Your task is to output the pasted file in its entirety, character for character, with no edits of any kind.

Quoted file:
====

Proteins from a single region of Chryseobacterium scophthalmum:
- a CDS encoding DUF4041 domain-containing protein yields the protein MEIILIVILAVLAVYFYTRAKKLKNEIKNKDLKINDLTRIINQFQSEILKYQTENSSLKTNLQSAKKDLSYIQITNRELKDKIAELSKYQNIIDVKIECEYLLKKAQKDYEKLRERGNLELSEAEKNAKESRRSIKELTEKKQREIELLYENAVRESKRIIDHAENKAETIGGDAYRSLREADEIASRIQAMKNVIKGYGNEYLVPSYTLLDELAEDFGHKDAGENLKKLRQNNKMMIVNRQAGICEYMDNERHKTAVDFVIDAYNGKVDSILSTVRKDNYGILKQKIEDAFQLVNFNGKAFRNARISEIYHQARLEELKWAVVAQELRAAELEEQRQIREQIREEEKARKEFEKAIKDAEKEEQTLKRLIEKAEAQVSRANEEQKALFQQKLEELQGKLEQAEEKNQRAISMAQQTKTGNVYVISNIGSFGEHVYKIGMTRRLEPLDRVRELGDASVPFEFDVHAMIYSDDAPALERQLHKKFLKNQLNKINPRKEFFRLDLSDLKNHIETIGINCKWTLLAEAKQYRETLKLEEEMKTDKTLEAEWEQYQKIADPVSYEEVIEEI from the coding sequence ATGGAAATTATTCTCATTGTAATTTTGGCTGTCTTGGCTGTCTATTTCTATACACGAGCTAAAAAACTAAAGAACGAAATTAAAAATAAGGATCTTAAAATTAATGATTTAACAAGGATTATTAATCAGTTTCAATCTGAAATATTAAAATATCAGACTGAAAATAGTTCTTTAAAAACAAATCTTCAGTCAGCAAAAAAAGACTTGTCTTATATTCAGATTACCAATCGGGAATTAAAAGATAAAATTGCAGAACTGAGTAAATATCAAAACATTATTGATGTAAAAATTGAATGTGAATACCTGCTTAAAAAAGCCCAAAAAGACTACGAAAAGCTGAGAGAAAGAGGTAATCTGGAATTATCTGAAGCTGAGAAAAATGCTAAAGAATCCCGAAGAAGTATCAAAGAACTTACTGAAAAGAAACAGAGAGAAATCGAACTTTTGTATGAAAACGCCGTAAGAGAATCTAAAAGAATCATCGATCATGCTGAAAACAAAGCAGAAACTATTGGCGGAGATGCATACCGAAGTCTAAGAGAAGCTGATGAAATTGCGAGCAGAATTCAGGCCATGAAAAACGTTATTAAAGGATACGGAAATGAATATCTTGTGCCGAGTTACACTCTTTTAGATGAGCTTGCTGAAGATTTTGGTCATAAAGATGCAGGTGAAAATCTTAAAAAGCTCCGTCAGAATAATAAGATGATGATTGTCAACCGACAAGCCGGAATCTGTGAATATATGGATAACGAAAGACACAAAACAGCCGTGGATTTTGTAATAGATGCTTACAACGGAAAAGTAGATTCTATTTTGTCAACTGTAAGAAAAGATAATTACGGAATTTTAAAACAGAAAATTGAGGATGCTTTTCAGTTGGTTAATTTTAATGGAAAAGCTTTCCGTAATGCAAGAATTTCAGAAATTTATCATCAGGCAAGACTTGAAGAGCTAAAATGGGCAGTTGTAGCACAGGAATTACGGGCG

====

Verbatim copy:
Proteins from a single region of Chryseobacterium scophthalmum:
- a CDS encoding DUF4041 domain-containing protein yields the protein MEIILIVILAVLAVYFYTRAKKLKNEIKNKDLKINDLTRIINQFQSEILKYQTENSSLKTNLQSAKKDLSYIQITNRELKDKIAELSKYQNIIDVKIECEYLLKKAQKDYEKLRERGNLELSEAEKNAKESRRSIKELTEKKQREIELLYENAVRESKRIIDHAENKAETIGGDAYRSLREADEIASRIQAMKNVIKGYGNEYLVPSYTLLDELAEDFGHKDAGENLKKLRQNNKMMIVNRQAGICEYMDNERHKTAVDFVIDAYNGKVDSILSTVRKDNYGILKQKIEDAFQLVNFNGKAFRNARISEIYHQARLEELKWAVVAQELRAAELEEQRQIREQIREEEKARKEFEKAIKDAEKEEQTLKRLIEKAEAQVSRANEEQKALFQQKLEELQGKLEQAEEKNQRAISMAQQTKTGNVYVISNIGSFGEHVYKIGMTRRLEPLDRVRELGDASVPFEFDVHAMIYSDDAPALERQLHKKFLKNQLNKINPRKEFFRLDLSDLKNHIETIGINCKWTLLAEAKQYRETLKLEEEMKTDKTLEAEWEQYQKIADPVSYEEVIEEI from the coding sequence ATGGAAATTATTCTCATTGTAATTTTGGCTGTCTTGGCTGTCTATTTCTATACACGAGCTAAAAAACTAAAGAACGAAATTAAAAATAAGGATCTTAAAATTAATGATTTAACAAGGATTATTAATCAGTTTCAATCTGAAATATTAAAATATCAGACTGAAAATAGTTCTTTAAAAACAAATCTTCAGTCAGCAAAAAAAGACTTGTCTTATATTCAGATTACCAATCGGGAATTAAAAGATAAAATTGCAGAACTGAGTAAATATCAAAACATTATTGATGTAAAAATTGAATGTGAATACCTGCTTAAAAAAGCCCAAAAAGACTACGAAAAGCTGAGAGAAAGAGGTAATCTGGAATTATCTGAAGCTGAGAAAAATGCTAAAGAATCCCGAAGAAGTATCAAAGAACTTACTGAAAAGAAACAGAGAGAAATCGAACTTTTGTATGAAAACGCCGTAAGAGAATCTAAAAGAATCATCGATCATGCTGAAAACAAAGCAGAAACTATTGGCGGAGATGCATACCGAAGTCTAAGAGAAGCTGATGAAATTGCGAGCAGAATTCAGGCCATGAAAAACGTTATTAAAGGATACGGAAATGAATATCTTGTGCCGAGTTACACTCTTTTAGATGAGCTTGCTGAAGATTTTGGTCATAAAGATGCAGGTGAAAATCTTAAAAAGCTCCGTCAGAATAATAAGATGATGATTGTCAACCGACAAGCCGGAATCTGTGAATATATGGATAACGAAAGACACAAAACAGCCGTGGATTTTGTAATAGATGCTTACAACGGAAAAGTAGATTCTATTTTGTCAACTGTAAGAAAAGATAATTACGGAATTTTAAAACAGAAAATTGAGGATGCTTTTCAGTTGGTTAATTTTAATGGAAAAGCTTTCCGTAATGCAAGAATTTCAGAAATTTATCATCAGGCAAGACTTGAAGAGCTAAAATGGGCAGTTGTAGCACAGGAATTACGGGCG